I think I mentioned that Lucy moved home this weekend from school and how ecstatically happy I am about that. When she left for UGA last fall, there was a huge hole in our family. Not just because we missed her smile and her laughter and her debates, but I missed her presence. She is the one who will randomly clean (and stuff stuff places so I can’t find it), she is the one who will take her siblings to Target because they ask, and she will excitedly show Bennett and Mary videos on YouTube about all kinds of things (which is why I think, that Bennett know what decoding the human genome means. *Cough*). Well, now she’s home and we had to get the basement ready because she’s living down there with Emma. (See that post here.)
This was much easier said than done.
Have you ever read the book, If You Give a Mouse a Cookie ? It is a really cute kids book that teaches about cause and effect. What will happen if you start off on a wayward journey of life and being nice?
Well, here’s my story …
Lucy and her roommate, Hope are friends from high school. They have a great relationship and will live together again next year in a town home in Athens. They share a baby. Now before you go all Wh-what? on me, this is a “baby” that they have raised from a single cell back when they were in AP Biology together over one year ago. This baby is named Pochancho and he is an Axolotl which is a Mexican salamander. He started life as a tiny, tiny thing (like Mary’s little finger fingernail tiny) who would swim around and flip upside down on his back making us think he’d died. When he was little, he was white, and we could see his minuscule red heart through his translucent skin. Now though, he is about eight inches long with a long tail, a wide, flat head, tiny eyes and big smile.
Yes, a smile.
He also has these fluffy antenna things that remind me of fennel fronds.
Pochancho lived the life of luxury in Athens in Lucy’s dorm room. He had a tank that Lucy and Hope cleaned every day, he was hand fed bloodworms every day and he had a little castle and cave that he lived in and swam around. But now, Lucy is home.
“Who is taking Pochancho?” I asked.
“I am, because Hope is going to Korea,” Lucy said. (Over previous breaks, Lucy and Hope “shared custody” of Pochancho.)
This conversation happened the morning I was moving her out.
Immediately, I took charge.
“Okay, then we are getting him a tank with a filter. I can’t handle you having to clean it every single day, and I can’t handle worrying about him and Dobby,” I said. I had been encouraging them all year to get the poor animal a tank with a filter, but they just never got around to it.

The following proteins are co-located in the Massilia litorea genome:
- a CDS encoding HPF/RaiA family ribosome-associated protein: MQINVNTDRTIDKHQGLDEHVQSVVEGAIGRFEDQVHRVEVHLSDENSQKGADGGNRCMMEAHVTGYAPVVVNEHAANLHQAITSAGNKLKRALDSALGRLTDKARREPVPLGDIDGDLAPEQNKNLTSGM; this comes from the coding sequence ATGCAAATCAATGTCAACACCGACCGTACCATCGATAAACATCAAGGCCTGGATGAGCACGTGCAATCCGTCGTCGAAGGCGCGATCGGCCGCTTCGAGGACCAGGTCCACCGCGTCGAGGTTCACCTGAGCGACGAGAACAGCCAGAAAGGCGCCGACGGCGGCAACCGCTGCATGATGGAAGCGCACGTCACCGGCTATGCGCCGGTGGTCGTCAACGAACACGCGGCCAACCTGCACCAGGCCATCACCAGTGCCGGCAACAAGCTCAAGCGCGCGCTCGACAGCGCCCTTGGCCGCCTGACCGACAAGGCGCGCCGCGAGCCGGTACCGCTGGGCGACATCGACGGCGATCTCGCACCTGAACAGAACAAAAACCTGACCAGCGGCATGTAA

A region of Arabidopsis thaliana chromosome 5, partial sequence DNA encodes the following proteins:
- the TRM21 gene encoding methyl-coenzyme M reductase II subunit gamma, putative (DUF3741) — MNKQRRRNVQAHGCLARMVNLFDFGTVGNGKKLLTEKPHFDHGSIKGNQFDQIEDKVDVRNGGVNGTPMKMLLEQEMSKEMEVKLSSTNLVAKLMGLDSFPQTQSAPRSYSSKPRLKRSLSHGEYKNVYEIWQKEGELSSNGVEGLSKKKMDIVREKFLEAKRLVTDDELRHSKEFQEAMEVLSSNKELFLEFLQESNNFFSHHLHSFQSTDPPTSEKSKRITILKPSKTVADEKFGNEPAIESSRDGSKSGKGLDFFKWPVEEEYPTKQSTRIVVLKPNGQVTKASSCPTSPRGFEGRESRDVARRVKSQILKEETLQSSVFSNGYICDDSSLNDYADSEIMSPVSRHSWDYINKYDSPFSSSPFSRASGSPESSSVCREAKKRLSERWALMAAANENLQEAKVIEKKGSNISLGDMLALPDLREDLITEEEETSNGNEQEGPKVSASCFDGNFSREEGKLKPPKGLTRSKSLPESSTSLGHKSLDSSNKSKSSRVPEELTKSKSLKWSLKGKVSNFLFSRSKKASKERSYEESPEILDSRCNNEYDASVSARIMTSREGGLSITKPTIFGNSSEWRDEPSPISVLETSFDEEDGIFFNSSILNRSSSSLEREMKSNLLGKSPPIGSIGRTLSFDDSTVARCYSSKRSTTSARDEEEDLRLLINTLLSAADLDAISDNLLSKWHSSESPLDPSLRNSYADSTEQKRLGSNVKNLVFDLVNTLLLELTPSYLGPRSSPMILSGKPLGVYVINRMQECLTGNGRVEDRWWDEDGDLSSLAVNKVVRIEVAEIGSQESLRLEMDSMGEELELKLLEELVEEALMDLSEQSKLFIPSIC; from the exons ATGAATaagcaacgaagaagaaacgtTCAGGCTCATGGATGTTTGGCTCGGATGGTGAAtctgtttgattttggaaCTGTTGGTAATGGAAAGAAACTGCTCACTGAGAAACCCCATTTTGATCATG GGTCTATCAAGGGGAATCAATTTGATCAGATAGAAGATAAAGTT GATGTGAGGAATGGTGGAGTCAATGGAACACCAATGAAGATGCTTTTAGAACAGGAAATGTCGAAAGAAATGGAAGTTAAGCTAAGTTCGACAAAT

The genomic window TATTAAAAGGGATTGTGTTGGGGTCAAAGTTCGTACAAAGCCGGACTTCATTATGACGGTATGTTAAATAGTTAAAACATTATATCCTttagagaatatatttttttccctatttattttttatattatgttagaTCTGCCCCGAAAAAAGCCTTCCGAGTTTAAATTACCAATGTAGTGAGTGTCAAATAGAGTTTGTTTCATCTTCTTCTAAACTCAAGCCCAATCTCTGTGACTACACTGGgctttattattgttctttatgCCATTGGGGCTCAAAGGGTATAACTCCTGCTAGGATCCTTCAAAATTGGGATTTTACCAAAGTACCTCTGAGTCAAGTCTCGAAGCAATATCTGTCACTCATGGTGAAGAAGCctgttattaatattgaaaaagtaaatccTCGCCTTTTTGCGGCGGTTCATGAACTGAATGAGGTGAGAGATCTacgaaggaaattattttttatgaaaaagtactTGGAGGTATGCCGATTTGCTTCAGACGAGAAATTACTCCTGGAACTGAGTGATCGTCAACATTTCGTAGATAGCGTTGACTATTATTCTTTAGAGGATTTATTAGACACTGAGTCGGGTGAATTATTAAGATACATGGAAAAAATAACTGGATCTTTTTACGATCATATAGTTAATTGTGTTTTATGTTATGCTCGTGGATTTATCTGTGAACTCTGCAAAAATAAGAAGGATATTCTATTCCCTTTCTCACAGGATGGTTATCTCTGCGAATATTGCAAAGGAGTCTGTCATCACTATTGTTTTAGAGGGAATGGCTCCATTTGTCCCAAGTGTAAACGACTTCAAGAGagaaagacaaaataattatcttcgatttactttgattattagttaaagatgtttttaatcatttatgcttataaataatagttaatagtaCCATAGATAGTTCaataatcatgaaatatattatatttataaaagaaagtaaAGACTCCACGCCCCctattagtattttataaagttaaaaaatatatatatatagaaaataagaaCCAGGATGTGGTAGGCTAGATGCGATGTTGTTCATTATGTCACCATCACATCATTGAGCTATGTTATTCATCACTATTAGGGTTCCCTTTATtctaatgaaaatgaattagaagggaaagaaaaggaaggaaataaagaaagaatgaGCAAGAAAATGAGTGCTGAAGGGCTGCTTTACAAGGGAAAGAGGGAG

So, we drove to Marietta from Athens and didn’t even go home, we went straight to PetSmart where they were (of course) having a dog adoption thing which always makes me super sad. With blinders on and fingers in ears, we took Pochancho into the store (in his tiny fish bowl) where he stopped traffic of course (“What is that?”) and I bought him a new, bigger tank complete with a filter and a LID (because we have cats, don’t you know and Winky is fascinated with Pochancho. Dobby hasn’t really seen him yet, but knowing Dobby the killer … he will find him eventually). The thought of scraping a dead Pochancho off the floor or tugging him out of Dobby’s mouth just wasn’t appealing. I’ve seen River Monsters, I know how these things happen. One minute, Pochancho is swimming peacefully, and the next? Drama.
And you know I don’t like drama.
When we got home and started putting all of Lucy’s stuff downstairs, my previous feeble attempt at cleaning the basement became just that … feeble.
If you buy an axolotl a new tank, you need to find a place to put it.
And when you look for a place to put it, you realize there is only one place. On the counter in the basement that is covered in toys.
And then, when you realize the scope of what you have to do, you break down and cry, and then get going on the job.
So Lucy and I spent the ENTIRE SUNDAY cleaning out 20 years and 7 children worth of toys. Everything was donated to Goodwill after we sorted, grouped, cleaned and organized. Goodwill closes at 6pm on Sunday and we drove the TWO TRUCKS that held all the stuff away at 5:30.
We were filthy, but we were 20 years of toys lighter. And now the basement looks like this.
And Pochancho is happy.